Emphasis on a dynamic compliance program and heightened expectations for the use of data analytics and testing
Updates in the 2020 Guidance emphasize that a company's compliance program should be dynamic, applying lessons learned from the company's own prior experience as well as those of other companies; making use of data and testing as it reviews and updates its risk assessment, policies, and procedures; and investing in further training and development of compliance and other control personnel.
The expectation for companies to incorporate lessons learned into their compliance programs is not new, in particular when it comes to insights gained from the company's own issues and prior misconduct. While considering lessons learned from other companies operating in the same industry and/or geographic region has long been a good practice and a feature of most sophisticated corporate compliance programs, the 2020 Guidance now explicitly creates the expectation that companies will have a "process" in place "for tracking and incorporating" into their periodic risk assessments both lessons learned from the company's own prior issues and misconduct, as well as "from those of other companies operating in the same industry and/or geographical region."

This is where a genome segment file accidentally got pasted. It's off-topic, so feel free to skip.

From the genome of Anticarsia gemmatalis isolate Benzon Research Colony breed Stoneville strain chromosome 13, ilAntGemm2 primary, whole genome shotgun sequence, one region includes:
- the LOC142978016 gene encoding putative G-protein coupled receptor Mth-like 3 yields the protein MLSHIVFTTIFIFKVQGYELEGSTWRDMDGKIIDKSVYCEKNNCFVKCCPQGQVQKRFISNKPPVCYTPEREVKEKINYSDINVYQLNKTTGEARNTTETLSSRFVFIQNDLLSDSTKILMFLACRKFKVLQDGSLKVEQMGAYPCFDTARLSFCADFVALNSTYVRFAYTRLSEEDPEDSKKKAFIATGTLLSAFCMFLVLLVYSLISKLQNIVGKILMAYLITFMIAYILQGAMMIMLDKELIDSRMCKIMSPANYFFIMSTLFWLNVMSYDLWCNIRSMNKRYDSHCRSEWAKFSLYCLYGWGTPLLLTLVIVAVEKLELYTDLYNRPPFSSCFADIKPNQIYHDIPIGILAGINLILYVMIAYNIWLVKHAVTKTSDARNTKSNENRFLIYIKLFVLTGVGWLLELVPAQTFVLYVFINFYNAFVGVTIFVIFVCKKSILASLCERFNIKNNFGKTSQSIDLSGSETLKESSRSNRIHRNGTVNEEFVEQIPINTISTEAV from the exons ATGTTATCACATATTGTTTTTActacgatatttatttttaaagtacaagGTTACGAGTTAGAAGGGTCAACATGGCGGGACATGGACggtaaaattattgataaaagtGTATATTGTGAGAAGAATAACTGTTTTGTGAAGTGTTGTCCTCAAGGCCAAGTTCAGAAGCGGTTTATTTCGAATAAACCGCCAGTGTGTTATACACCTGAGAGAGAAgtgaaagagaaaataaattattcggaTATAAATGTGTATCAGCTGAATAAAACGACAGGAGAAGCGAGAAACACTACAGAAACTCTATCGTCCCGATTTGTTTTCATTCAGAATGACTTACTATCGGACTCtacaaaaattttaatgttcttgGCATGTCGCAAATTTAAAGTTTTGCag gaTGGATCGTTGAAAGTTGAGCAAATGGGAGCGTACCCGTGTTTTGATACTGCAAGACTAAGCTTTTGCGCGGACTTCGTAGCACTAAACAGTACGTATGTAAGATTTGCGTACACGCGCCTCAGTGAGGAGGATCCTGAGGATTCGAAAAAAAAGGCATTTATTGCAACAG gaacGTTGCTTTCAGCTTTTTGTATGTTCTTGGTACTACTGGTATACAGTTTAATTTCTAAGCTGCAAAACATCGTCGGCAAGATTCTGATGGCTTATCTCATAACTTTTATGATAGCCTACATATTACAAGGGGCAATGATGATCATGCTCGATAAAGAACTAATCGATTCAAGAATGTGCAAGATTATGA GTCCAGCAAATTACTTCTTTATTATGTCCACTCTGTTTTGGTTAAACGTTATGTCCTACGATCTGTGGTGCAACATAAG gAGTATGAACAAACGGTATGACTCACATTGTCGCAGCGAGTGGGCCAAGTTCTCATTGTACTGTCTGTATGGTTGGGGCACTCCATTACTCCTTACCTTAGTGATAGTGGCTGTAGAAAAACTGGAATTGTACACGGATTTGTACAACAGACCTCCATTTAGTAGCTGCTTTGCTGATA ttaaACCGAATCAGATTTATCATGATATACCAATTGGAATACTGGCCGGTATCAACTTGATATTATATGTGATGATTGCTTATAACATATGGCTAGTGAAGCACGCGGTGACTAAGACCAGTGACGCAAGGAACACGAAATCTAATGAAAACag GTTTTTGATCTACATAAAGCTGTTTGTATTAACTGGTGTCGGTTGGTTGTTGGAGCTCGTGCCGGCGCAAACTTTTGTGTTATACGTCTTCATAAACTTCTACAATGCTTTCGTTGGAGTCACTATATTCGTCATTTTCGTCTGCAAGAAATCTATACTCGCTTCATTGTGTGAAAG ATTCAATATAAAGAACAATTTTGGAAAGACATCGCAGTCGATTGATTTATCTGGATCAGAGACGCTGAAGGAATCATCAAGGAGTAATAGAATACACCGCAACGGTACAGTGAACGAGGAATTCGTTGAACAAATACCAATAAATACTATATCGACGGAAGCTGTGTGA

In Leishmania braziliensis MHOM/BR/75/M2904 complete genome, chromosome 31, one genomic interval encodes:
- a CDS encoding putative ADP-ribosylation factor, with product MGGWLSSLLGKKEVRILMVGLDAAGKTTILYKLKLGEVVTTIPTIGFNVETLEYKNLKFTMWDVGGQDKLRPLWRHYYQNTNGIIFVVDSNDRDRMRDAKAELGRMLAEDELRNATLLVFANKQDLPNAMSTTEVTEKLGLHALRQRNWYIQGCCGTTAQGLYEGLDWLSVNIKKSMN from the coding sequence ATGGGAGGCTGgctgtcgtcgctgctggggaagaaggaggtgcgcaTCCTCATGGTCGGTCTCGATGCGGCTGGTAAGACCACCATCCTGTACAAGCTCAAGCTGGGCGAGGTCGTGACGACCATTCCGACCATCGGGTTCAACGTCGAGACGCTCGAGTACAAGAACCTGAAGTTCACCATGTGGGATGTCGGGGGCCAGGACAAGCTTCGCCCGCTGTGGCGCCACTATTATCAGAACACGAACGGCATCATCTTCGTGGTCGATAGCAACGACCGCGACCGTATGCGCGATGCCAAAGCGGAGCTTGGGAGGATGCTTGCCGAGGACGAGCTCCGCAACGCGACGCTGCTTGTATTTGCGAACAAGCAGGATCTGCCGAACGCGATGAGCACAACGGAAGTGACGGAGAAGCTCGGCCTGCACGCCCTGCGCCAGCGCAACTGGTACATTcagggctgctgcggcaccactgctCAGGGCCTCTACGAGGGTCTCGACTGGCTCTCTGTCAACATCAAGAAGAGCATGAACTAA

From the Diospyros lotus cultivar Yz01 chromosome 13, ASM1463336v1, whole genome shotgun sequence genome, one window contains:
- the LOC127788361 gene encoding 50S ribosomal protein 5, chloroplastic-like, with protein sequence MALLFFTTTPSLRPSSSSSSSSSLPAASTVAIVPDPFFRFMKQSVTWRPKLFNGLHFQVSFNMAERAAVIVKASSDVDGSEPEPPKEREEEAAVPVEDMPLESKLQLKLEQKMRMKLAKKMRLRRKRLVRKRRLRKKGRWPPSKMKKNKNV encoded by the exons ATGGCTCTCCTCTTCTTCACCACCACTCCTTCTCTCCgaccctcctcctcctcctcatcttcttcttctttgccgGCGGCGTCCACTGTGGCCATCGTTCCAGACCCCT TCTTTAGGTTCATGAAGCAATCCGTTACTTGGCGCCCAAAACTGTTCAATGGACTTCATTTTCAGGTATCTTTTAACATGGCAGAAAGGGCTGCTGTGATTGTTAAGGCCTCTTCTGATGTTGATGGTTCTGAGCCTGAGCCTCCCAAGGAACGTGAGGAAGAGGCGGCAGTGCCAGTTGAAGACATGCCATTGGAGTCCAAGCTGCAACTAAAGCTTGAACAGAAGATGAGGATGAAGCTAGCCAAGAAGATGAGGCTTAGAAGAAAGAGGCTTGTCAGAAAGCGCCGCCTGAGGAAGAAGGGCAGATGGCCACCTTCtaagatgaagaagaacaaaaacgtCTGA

In addition, the 2020 Guidance suggests the DOJ will be evaluating whether a company conducts periodic reviews of its risk assessment "based upon continuous access to operational data and information across functions," and not just based on a "snapshot" in time. Other updates in the 2020 Guidance point to increased expectations on the part of the DOJ that companies will collect and review data in monitoring, assessing, and testing their compliance programs. Under the heading "Autonomy and Resources," the document includes a specific point on data resources and access, which focuses on determining whether "compliance and control personnel have sufficient direct or indirect access to relevant sources of data to allow for timely and effective monitoring and/or testing of policies, controls, and transactions."